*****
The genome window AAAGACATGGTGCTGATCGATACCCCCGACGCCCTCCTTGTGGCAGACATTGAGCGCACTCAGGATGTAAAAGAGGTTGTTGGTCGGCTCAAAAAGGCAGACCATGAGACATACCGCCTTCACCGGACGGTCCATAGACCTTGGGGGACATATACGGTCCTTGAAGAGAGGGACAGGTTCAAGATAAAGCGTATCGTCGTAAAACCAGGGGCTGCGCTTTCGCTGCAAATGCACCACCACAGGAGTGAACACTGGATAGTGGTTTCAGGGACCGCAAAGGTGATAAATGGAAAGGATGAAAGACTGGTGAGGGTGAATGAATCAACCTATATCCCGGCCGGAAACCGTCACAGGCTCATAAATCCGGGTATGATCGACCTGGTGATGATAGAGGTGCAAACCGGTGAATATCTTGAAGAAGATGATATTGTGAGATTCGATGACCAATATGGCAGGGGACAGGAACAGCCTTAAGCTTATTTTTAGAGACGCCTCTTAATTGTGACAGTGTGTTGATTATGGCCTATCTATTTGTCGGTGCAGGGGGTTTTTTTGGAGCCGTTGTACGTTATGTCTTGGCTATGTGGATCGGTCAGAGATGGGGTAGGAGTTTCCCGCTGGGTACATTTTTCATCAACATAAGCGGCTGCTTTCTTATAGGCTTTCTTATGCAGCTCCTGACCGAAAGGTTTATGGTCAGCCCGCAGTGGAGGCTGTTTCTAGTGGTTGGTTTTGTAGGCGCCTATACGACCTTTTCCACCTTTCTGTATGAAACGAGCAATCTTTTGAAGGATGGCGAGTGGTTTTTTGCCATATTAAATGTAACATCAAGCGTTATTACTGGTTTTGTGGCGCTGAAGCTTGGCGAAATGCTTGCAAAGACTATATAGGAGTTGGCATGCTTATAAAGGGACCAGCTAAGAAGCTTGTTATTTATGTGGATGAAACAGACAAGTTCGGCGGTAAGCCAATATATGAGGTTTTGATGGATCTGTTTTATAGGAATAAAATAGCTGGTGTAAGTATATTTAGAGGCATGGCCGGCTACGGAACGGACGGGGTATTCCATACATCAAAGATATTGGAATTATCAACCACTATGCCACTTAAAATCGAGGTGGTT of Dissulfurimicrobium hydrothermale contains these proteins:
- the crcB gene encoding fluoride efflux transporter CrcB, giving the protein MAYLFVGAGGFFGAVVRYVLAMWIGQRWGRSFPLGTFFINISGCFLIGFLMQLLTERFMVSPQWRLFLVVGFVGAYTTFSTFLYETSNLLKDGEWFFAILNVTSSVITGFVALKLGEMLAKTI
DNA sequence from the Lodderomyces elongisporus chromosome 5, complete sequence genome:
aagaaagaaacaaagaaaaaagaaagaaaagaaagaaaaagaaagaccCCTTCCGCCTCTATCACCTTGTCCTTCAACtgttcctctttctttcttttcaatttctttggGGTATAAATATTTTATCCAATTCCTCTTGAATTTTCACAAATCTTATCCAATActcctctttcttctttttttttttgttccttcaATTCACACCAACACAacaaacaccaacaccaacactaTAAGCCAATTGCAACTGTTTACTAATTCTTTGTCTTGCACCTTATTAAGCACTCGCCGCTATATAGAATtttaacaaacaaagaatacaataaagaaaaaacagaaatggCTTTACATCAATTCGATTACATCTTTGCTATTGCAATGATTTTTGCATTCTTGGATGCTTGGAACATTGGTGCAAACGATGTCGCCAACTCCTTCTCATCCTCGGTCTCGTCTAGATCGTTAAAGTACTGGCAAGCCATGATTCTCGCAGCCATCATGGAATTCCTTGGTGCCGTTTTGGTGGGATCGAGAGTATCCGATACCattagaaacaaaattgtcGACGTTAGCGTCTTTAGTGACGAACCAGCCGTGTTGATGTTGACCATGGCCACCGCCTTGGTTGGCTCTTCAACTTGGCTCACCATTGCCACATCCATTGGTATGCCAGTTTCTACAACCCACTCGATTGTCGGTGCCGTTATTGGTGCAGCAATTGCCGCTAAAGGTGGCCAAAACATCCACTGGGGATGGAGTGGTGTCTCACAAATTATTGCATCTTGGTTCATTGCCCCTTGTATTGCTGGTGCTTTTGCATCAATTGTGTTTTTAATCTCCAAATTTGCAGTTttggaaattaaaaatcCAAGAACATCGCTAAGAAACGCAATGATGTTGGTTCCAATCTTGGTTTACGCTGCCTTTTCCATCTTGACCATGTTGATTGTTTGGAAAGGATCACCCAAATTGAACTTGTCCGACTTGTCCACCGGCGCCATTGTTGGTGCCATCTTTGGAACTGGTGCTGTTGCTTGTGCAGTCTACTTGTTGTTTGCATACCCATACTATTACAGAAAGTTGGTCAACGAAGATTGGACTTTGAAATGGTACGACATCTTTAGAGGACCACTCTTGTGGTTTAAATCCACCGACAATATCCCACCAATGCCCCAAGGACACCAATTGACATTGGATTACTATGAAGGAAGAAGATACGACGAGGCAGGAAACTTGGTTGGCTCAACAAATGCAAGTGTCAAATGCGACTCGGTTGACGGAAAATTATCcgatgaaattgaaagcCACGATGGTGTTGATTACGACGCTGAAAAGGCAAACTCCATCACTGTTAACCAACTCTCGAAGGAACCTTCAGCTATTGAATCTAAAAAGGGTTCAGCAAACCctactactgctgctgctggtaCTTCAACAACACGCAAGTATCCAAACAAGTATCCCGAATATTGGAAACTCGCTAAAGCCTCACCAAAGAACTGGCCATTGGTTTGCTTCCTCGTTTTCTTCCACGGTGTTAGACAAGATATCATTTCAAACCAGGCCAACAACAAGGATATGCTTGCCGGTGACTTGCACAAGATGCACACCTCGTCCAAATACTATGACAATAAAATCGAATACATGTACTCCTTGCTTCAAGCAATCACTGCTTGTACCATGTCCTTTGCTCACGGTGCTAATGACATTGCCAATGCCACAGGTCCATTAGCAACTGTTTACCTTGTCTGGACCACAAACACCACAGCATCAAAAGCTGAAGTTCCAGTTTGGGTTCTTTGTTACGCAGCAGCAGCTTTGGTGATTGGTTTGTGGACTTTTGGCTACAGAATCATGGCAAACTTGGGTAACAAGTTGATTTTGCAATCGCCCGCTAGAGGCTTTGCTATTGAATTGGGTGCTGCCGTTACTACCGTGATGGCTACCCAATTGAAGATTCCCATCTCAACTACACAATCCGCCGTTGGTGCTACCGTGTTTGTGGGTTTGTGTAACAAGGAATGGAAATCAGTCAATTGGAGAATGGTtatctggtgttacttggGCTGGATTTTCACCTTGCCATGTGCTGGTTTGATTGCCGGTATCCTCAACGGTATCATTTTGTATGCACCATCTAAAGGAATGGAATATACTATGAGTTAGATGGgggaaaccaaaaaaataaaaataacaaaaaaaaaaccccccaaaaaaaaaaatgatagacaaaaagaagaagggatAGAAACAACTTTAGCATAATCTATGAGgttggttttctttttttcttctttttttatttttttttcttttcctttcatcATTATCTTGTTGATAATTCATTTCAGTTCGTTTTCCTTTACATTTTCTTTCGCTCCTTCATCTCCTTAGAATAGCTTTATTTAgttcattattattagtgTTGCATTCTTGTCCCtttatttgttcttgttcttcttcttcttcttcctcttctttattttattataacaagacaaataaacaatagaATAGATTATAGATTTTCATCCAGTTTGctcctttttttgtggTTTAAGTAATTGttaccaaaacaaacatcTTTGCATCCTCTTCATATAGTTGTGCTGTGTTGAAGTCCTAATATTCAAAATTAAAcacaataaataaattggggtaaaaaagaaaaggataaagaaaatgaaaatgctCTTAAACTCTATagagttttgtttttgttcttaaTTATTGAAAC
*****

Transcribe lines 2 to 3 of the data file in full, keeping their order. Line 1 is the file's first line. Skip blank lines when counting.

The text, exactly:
- the crcB gene encoding fluoride efflux transporter CrcB, giving the protein MAYLFVGAGGFFGAVVRYVLAMWIGQRWGRSFPLGTFFINISGCFLIGFLMQLLTERFMVSPQWRLFLVVGFVGAYTTFSTFLYETSNLLKDGEWFFAILNVTSSVITGFVALKLGEMLAKTI
DNA sequence from the Lodderomyces elongisporus chromosome 5, complete sequence genome: